The memoir of a woman who married the man who sexually molested her from the age of 13, and her subsequent psychological struggles to be freed from his abuse.
Daleen Berry thought she was having a fairly happy childhood, except for her father’s occasional drunken outbursts of verbal and physical abuse against her mother. So when Berry’s neighbor, Eddie—a young man her family likes and the older brother of one of her friends—pushes her into actions she knows are wrong, she tries to stay a “good girl” by convincing herself they’re in love, resolving to marry him one day. When Berry becomes pregnant at 16, they finally do get married; so begins more than a decade of verbal abuse, marital rapes and Eddie’s complete disregard for Berry’s control of her own body. He forces her to have four children before she’s 22. As Eddie’s behavior deteriorates and he finds himself unable to hold a steady job, Berry begins to work outside the house to help make ends meet, despite Eddie’s protests and ridicule. Only then does Berry realize that the abuse she suffers isn’t normal—and it isn’t her fault. To her credit, Berry doesn’t present herself as a saint, nor Eddie as a complete monster. In the book’s foreword, Kenneth V. Lanning, a former FBI agent and consultant in crimes against children, introduces the running theme of the book: Acquaintance or marital rape is still rape. Berry raises the interesting—and uncomfortable—specter of a teenage girl’s budding sexuality being met by the inappropriate attention of an adult who should know better. She questions society’s tacit acceptance of violence toward women, yet all in an involving story of her background, adult life and gradual awakening to her own situation, along with her demand for something better for herself and her children. Berry—an award-winning journalist in her native West Virginia—is an engaging writer, her style fluid and easy to read, with welcome touches of humor and sustained tension throughout. The ending isn’t quite as resolved as one would hope, given that the events described seem to be well in the past, but Berry gives her maturing awareness and growing strength an intriguing, thought-provoking treatment.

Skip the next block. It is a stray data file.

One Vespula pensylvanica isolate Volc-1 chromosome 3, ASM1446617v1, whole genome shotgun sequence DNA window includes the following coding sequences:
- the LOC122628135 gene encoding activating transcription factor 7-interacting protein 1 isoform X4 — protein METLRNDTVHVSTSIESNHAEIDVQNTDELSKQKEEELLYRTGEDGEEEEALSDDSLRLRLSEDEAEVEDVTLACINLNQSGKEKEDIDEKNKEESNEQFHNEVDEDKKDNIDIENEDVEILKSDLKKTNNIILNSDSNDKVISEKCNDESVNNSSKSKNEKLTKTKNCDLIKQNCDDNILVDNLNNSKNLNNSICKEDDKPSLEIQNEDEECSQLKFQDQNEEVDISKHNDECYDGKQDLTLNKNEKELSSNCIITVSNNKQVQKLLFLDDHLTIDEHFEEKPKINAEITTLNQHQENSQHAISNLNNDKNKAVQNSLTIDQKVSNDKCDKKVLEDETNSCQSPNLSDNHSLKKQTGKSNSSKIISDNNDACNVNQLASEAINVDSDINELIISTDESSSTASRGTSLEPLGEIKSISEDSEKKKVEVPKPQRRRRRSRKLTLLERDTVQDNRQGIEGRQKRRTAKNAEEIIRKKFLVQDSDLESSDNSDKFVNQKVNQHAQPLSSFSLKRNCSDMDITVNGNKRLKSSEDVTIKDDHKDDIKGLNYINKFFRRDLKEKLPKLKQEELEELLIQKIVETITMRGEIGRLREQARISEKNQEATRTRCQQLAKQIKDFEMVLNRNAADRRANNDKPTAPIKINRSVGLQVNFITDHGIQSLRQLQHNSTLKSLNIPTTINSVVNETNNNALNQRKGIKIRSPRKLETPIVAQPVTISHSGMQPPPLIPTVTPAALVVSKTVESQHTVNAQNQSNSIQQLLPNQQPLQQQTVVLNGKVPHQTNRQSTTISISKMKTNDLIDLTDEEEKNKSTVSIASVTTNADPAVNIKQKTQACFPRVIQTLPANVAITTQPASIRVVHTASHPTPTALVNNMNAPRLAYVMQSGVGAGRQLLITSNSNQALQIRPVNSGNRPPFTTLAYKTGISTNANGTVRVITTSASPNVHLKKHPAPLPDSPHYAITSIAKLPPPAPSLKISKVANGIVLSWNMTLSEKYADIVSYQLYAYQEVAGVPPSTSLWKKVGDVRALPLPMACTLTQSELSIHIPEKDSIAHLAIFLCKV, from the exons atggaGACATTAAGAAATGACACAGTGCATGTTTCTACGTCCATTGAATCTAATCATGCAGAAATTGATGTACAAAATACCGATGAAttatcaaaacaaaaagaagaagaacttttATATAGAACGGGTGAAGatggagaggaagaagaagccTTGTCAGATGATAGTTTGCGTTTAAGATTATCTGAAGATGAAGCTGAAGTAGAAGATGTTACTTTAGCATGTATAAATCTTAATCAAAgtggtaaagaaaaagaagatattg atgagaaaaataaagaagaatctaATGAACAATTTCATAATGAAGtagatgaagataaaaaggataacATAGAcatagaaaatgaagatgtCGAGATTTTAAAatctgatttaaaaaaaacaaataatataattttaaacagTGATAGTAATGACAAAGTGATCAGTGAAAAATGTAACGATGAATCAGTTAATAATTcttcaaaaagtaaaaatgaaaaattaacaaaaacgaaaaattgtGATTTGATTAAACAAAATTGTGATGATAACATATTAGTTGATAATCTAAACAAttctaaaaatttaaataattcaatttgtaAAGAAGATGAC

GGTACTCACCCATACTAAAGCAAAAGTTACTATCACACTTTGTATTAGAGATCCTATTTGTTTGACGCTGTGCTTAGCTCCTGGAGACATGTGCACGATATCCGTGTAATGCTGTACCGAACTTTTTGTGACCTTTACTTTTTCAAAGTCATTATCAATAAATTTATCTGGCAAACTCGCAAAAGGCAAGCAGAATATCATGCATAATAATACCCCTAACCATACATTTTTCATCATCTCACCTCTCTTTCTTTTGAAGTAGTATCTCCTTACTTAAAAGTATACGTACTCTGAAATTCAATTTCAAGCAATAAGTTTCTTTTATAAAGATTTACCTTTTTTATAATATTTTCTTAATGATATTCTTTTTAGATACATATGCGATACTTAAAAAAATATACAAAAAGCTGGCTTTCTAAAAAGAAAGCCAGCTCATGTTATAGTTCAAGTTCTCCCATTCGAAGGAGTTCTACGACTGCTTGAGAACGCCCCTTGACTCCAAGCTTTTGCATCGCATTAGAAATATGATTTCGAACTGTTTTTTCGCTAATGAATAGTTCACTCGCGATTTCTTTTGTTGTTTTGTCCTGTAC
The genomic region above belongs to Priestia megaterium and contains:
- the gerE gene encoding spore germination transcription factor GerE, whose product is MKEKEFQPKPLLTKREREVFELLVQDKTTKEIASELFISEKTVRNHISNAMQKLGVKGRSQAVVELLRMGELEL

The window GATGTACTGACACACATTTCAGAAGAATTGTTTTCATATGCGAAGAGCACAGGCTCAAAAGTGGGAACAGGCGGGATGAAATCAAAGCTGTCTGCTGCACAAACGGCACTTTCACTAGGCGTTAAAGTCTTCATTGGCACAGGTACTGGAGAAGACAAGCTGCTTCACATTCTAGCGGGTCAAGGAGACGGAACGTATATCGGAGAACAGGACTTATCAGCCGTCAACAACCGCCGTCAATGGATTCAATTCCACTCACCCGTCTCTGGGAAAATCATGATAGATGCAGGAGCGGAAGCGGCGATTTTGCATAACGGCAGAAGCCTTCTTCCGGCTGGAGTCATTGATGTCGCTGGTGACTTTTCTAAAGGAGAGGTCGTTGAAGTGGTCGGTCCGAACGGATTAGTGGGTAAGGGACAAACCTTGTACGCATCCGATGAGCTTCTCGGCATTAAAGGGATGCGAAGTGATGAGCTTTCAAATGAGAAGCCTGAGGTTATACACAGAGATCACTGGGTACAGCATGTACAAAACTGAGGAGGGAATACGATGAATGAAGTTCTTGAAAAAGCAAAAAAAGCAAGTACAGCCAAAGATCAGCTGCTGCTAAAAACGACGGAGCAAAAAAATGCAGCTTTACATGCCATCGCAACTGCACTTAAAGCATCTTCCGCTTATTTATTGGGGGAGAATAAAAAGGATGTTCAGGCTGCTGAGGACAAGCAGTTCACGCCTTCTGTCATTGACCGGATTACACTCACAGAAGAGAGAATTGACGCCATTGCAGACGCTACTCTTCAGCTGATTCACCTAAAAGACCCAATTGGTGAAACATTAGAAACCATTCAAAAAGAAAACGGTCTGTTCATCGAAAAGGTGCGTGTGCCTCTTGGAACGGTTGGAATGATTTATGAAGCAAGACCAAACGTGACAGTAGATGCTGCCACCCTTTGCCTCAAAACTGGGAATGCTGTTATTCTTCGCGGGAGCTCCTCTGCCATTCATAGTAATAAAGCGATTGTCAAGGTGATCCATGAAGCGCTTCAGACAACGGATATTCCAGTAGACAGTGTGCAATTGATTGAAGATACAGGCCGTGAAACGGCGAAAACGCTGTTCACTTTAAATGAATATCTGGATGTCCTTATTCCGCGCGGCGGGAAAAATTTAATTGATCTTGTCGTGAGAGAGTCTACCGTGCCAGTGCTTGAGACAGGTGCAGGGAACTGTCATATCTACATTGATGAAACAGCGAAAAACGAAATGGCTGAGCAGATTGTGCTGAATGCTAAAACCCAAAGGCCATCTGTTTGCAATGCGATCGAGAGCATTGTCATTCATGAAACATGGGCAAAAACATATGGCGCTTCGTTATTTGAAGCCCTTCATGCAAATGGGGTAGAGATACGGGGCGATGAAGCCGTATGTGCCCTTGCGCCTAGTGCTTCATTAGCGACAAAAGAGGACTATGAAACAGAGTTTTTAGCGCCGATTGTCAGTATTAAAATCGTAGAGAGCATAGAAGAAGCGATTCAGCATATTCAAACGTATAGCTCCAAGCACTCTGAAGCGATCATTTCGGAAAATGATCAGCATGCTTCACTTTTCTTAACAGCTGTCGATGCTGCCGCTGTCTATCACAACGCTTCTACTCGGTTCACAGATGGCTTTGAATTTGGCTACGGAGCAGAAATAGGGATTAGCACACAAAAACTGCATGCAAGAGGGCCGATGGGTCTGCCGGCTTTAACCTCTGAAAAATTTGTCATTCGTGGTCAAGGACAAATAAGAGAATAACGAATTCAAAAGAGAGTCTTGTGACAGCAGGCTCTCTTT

An engaging though disturbing view of rape and child abuse from a seldom-seen perspective.